Provided by: kbd_1.12-13_i386
setfont - load EGA/VGA console screen font
setfont [-O font+umap.orig] [-o font.orig] [-om cmap.orig] [-ou
umap.orig] [-N] [font.new ...] [-m cmap] [-u umap] [-C console] [-hH]
The setfont command reads a font from the file font.new and loads it
into the EGA/VGA character generator, and optionally outputs the
previous font. It can also load various mapping tables and output the
If no args are given (or only the option -N for some number N), then a
default (8xN) font is loaded (see below). One may give several small
fonts, all containing a Unicode table, and setfont will combine them
and load the union. Typical use:
Load a default font.
Load a given font (here the 448-glyph drdos font).
setfont cybercafe -u cybercafe
Load a given font that does not have a Unicode map and provide
setfont LatArCyrHeb-19 -m 8859-2
Load a given font (here a 512-glyph font combining several
character sets) and indicate that one’s local character set is
The standard Linux font format is the PSF font. It has a header
describing font properties like character size, followed by the glyph
bitmaps, optionally followed by a Unicode mapping table giving the
Unicode value for each glyph. Several other (obsolete) font formats
are recognized. If the input file has code page format (probably with
suffix .cp), containing three fonts with sizes e.g. 8x8, 8x14 and 8x16,
then one of the options -8 or -14 or -16 must be used to select one.
Raw font files are binary files of size 256*N bytes, containing bit
images for each of 256 characters, one byte per scan line, and N bytes
per character (0 < N <= 32). Most fonts have a width of 8 bits, but
with the framebuffer device (fb) other widths can be used.
The program setfont has no built-in knowledge of VGA video modes, but
just asks the kernel to load the character ROM of the video card with
certain bitmaps. However, since Linux 1.3.1 the kernel knows enough
about EGA/VGA video modes to select a different line distance. The
default character height will be the number N inferred from the font or
specified by option. However, the user can specify a different
character height H using the -h option.
Several mappings are involved in the path from user program output to
console display. If the console is in utf8 mode (see unicode_start(1))
then the kernel expects that user program output is coded as UTF-8 (see
utf-8(7)), and converts that to Unicode (ucs2). Otherwise, a
translation table is used from the 8-bit program output to 16-bit
Unicode values. Such a translation table is called a Unicode console
map. There are four of them: three built into the kernel, the fourth
settable using the -m option of setfont. An escape sequence chooses
between these four tables; after loading a cmap, setfont will output
the escape sequence Esc ( K that makes it the active translation.
Suitable arguments for the -m option are for example 8859-1, 8859-2,
..., 8859-15, cp437, ..., cp1250.
Given the Unicode value of the symbol to be displayed, the kernel finds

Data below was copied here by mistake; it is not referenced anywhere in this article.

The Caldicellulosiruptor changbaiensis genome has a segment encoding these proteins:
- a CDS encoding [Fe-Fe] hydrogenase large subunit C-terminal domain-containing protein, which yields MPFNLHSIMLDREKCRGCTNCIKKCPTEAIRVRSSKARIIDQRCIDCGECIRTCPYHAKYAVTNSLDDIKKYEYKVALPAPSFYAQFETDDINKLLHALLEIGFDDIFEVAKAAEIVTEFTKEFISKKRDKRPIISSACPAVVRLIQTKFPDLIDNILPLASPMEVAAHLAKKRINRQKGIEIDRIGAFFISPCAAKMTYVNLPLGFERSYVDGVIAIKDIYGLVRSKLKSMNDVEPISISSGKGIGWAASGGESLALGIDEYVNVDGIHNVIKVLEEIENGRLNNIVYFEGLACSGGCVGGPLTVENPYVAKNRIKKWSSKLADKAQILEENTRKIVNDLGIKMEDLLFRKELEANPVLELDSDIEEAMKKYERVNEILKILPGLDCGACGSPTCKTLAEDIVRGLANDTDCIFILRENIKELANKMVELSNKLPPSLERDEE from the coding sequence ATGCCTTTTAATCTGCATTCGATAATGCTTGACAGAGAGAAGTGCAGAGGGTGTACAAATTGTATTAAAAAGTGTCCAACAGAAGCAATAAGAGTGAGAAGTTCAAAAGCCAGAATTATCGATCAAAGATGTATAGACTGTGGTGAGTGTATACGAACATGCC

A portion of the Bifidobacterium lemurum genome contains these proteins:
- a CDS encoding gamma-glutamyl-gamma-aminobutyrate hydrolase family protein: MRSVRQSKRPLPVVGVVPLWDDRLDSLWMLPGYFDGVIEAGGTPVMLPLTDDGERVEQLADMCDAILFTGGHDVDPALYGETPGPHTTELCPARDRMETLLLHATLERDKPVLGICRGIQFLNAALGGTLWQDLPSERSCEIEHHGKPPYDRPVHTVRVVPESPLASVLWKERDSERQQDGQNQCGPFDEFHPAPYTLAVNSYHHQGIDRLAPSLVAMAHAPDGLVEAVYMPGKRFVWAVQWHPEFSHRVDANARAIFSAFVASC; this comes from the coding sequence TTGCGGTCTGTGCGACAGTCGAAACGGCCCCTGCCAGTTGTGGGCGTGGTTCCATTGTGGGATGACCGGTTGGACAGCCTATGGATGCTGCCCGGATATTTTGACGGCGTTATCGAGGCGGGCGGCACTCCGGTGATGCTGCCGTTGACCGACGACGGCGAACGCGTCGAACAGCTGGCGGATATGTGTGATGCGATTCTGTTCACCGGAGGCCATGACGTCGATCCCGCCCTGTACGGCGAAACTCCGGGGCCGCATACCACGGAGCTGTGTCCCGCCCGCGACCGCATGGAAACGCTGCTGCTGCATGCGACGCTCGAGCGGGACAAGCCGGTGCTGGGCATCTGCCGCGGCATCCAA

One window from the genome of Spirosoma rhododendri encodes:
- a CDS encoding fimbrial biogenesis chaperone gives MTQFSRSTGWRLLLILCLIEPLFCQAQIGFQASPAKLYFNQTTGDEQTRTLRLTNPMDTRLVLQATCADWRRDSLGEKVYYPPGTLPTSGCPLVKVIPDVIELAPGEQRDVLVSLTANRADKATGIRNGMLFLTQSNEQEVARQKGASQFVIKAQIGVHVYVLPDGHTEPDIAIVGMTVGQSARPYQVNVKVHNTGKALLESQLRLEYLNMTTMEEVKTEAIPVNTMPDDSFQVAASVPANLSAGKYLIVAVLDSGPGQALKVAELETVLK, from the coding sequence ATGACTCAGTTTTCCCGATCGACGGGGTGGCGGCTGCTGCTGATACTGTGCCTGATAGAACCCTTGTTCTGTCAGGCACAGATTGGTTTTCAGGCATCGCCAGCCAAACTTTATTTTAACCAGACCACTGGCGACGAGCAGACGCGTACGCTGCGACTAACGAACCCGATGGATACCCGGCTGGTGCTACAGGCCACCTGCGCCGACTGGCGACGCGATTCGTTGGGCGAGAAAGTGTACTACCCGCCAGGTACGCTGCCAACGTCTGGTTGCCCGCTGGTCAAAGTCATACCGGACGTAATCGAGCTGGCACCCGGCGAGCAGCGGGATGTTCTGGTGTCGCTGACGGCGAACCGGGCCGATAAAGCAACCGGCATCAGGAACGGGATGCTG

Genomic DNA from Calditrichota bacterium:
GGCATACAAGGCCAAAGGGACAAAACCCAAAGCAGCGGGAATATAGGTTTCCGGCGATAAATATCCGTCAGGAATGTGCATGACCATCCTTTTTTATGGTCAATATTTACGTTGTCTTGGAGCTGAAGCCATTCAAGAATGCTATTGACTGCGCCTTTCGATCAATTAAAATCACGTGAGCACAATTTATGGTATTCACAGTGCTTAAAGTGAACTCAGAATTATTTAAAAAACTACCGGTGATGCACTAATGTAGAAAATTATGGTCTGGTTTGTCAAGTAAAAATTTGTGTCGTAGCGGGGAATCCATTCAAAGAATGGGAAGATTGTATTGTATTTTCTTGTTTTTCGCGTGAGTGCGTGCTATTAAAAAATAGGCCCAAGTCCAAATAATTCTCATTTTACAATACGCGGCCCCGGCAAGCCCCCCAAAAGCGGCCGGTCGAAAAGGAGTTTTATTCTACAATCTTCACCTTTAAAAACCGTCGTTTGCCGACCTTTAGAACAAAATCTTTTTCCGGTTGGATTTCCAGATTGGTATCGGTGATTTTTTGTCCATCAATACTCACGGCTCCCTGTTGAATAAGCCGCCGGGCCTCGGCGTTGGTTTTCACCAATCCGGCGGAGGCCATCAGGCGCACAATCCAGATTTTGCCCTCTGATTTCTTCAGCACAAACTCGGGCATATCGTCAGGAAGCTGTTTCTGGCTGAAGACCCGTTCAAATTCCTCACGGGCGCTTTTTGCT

the right glyph in the font using the Unicode mapping info of the font
and displays it.
Old fonts do not have Unicode mapping info, and in order to handle them
there are direct-to-font maps (also loaded using -m) that give a
correspondence between user bytes and font positions. The most common
correspondence is the one given in the file trivial (where user byte
values are used directly as font positions). Other correspondences are
sometimes preferable since the PC video hardware expects line drawing
characters in certain font positions.
Giving a -m none argument inhibits the loading and activation of a
mapping table. The previous console map can be saved to a file using
the -om file option. These options of setfont render mapscrn(8)
obsolete. (However, it may be useful to read that man page.)
UNICODE FONT MAPS
The correspondence between the glyphs in the font and Unicode values is
described by a Unicode mapping table. Many fonts have a Unicode
mapping table included in the font file, and an explicit table can be
indicated using the -u option. The program setfont will load such a
Unicode mapping table, unless a -u none argument is given. The previous
Unicode mapping table will be saved as part of the saved font file when
the -O option is used. It can be saved to a separate file using the -ou
file option. These options of setfont render loadunimap(8) obsolete.
The Unicode mapping table should assign some glyph to the ‘missing
character’ value U+fffd, otherwise missing characters are not
translated, giving a usually very confusing result.
Usually no mapping table is needed, and a Unicode mapping table is
already contained in the font (sometimes this is indicated by the .psfu
extension), so that most users need not worry about the precise meaning
and functioning of these mapping tables.
One may add a Unicode mapping table to a psf font using psfaddtable(1).
-h H Override font height.
Load console map or Unicode console map from file.
Save previous font in file.
Save previous font and Unicode map in file.
Store console map in file.
Save previous Unicode map in file.
Load Unicode table describing the font from file.
Set the font for the indicated console. (May require root
-v Be verbose.
-V Print version and exit.
/usr/share/consolefonts is the default font directory.
/usr/share/unimaps is the default directory for Unicode maps.
/usr/share/consoletrans is the default directory for screen mappings.
The default font is a file default (or default8xN if the -N option was
given for some number N) perhaps with suitable extension (like .psf).
psfaddtable(1), unicode_start(1), loadunimap(8), utf-8(7), mapscrn(8)
11 Feb 2001 SETFONT(8)